image: Constable's Great Landscapes: The Six-Foot Paintings
image: Chain Pier, Brighton, 1827

Last Six-Foot Landscapes

image: Hadleigh Castle, 1829Starting in the mid-1820s, Constable began to diversify his subject matter, seeking to avoid being cast as simply a regional painter. He realized that his chances of being elected a full member (or academician) of the Royal Academy were greater if he demonstrated the full range of his talent. He marked his departure from Stour valley subjects with Chain Pier, Brighton, 1827, which he apparently completed without the benefit of a full-scale sketch (though smaller ones exist). Located on the southern coast of England, Brighton had in recent times grown from a small fishing village into a fashionable resort. Constable felt the town had been vulgarized by the influx of tourists and the rash of new hotels and services to accommodate them. Nevertheless, his family resided there between 1824 and 1828 so that his wife, who suffered from tuberculosis, could take advantage of the therapeutic sea air. The painting, which originally measured nearly seven feet long before Constable cut it down, offers a panoramic view of the town's new chain-suspension pier and the buildings of the developed waterfront. These are juxtaposed against reminders of the traditional community — a boat, fisherman, and anchor — that are prominently displayed in the foreground. What interested Constable most about Brighton were the breakers and sky. Accordingly, he depicted the popular resort under blustery, overcast conditions — hardly the typical image of a tourist attraction.

image: Stoke-by-Nayland, c. 1835–1837In the fall of 1828, Maria Constable finally succumbed to her illness. Her devastated husband confided to a friend, "[A] void is made in my heart that can never be filled in this world. Constable's election to academician several months later did little to assuage his grief, for he felt despair at being unable to share his triumph with Maria. Nonetheless, he threw himself into work, sending Hadleigh Castle, a depiction of medieval ruins overlooking the mouth of the Thames River in southeast England, to the 1829 academy exhibition. Constable had visited the site in 1814, writing to Maria of its "melancholy grandeur." The painting itself projects a heightened sense of majesty, aligning the work more strongly with the conventions of historical landscape painting than any of his previous pictures — perhaps a conscious choice by an artist looking to prove his worth as an academician. The heavily overcast sky and the crumbling structures seem to hint at Constable's anguished state of mind, yet rays of sunshine break through the blanket of clouds as a vibrant light bathes parts of the countryside. The subtitle of the painting when exhibited was morning, after a stormy night, and Constable accompanied its entry in the exhibition catalogue with lines from "Summer" (1727) of James Thomson's poem The Seasons (1726 – 1730):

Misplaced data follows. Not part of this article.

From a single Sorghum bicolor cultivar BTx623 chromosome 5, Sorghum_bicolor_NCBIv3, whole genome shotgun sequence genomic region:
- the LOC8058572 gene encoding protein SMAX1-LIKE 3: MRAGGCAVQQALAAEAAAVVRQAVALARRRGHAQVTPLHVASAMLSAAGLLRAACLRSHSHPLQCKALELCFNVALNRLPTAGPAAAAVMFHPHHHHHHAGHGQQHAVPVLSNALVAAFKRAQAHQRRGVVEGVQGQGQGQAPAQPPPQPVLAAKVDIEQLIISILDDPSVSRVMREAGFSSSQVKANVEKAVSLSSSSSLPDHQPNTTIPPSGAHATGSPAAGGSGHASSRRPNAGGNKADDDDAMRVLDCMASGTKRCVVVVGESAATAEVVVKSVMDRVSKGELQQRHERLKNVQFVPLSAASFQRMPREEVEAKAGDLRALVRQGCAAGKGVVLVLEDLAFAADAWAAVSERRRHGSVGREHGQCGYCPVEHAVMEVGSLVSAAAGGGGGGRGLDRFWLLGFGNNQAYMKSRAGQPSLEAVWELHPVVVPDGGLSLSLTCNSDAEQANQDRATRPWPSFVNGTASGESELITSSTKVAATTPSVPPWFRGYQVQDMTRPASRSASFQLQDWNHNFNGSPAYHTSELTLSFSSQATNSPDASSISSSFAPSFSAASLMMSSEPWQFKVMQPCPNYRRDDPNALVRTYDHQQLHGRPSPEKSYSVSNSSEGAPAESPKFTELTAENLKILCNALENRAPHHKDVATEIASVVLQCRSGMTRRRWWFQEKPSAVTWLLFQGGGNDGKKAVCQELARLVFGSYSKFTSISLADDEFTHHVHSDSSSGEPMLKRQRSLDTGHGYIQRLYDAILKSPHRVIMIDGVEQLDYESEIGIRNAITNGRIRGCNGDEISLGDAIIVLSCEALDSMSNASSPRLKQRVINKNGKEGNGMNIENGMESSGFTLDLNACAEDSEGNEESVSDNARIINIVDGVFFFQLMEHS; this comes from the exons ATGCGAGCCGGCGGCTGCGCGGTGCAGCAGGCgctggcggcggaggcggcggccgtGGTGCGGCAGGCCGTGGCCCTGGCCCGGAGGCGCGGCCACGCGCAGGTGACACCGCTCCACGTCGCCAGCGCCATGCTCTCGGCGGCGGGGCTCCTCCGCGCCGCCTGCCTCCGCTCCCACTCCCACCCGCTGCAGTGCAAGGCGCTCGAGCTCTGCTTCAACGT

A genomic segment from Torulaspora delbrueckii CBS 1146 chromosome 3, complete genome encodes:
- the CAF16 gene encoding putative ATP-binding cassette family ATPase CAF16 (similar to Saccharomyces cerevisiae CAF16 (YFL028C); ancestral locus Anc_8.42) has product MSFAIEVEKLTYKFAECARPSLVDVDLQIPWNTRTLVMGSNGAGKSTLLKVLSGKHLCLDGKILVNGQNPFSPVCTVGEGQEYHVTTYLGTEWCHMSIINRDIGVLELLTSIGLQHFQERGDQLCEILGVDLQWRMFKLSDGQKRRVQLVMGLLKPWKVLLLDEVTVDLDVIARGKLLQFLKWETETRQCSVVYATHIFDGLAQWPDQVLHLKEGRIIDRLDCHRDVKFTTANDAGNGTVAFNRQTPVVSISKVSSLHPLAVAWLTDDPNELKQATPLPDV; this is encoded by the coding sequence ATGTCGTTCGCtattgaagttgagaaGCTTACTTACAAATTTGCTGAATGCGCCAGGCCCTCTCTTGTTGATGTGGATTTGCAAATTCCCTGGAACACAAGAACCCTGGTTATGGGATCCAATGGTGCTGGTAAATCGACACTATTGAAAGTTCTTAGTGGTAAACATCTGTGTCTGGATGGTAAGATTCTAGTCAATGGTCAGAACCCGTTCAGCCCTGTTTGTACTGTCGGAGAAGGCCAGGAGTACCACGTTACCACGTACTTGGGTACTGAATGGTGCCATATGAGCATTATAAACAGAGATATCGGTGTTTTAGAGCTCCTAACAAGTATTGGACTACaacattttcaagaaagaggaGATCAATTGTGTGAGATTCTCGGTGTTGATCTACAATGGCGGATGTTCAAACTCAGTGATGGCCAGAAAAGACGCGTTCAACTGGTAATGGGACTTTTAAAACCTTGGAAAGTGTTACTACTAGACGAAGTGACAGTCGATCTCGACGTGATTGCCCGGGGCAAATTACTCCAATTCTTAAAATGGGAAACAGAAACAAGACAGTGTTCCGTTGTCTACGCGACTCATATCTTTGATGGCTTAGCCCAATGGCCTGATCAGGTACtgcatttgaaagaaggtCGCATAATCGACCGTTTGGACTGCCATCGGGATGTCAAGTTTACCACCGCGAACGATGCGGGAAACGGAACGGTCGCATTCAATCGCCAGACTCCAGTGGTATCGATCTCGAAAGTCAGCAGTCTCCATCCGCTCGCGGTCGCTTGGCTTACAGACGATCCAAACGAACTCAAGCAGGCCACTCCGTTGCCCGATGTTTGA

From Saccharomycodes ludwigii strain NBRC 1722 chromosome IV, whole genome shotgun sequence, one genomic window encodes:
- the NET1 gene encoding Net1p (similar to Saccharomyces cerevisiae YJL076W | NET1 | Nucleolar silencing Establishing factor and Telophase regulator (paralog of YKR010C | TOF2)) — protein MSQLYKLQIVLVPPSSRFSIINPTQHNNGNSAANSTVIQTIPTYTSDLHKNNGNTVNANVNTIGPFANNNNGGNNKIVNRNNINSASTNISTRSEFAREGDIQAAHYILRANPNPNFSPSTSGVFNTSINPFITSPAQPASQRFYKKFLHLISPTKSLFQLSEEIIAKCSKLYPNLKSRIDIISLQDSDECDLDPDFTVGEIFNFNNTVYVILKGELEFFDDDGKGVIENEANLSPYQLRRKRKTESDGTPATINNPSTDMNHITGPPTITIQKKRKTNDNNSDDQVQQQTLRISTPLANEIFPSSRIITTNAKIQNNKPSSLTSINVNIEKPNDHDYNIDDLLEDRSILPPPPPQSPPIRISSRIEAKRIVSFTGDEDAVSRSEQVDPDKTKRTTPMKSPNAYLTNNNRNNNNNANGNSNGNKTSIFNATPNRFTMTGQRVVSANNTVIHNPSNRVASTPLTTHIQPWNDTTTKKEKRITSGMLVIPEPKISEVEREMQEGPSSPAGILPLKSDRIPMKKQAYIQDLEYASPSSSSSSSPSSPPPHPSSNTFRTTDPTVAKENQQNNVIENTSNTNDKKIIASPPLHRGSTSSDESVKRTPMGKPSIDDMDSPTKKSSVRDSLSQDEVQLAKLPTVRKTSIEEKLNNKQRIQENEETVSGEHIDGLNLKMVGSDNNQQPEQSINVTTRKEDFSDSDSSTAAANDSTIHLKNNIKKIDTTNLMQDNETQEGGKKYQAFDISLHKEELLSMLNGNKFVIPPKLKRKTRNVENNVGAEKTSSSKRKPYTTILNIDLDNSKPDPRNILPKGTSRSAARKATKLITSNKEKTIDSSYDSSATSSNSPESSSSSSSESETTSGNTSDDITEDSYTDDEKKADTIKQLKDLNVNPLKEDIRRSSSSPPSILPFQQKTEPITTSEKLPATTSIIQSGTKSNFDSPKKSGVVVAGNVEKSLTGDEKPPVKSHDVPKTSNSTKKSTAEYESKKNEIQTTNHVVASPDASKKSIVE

The desert joys
Wildly, through all his melancholy bounds
Rude ruins glitter; and the briny deep,
Seen from some pointed promontory's top
Far to the blue horizon's utmost verge,
Restless, reflects a floating gleam.

Toward the end of his life, Constable returned to the subject of the Stour valley in Stoke-by-Nayland, c. 1835–1837, which portrays the verdant countryside immediately surrounding a village near his native East Bergholt. He was attracted to old edifices such as Stoke's medieval church, writing that the tower "seems to impress on the surrounding country its own sacred dignity of character." Roughly executed with thick dabs of paint, Stoke-by-Nayland was long thought to be an exhibition canvas characteristic of Constable's rich, late style; however, the expressive handling, especially in the extraordinary sky, is much closer to that of known sketches than to known finished works. The painting is now acknowledged as a preparatory sketch for a six-footer that was never executed.

Constable died unexpectedly in 1837. Although he had struggled for recognition during much of his career, today he is counted among the most admired artists of the nineteenth century. His great landscapes, together with their exceptional full-scale sketches, remain his most enduring legacy.

Early Life and Work | Early Six-Foot Stour River Paintings | Later Six-Foot Stour River Paintings
Last Six-Foot Landscapes | Exhibition Information

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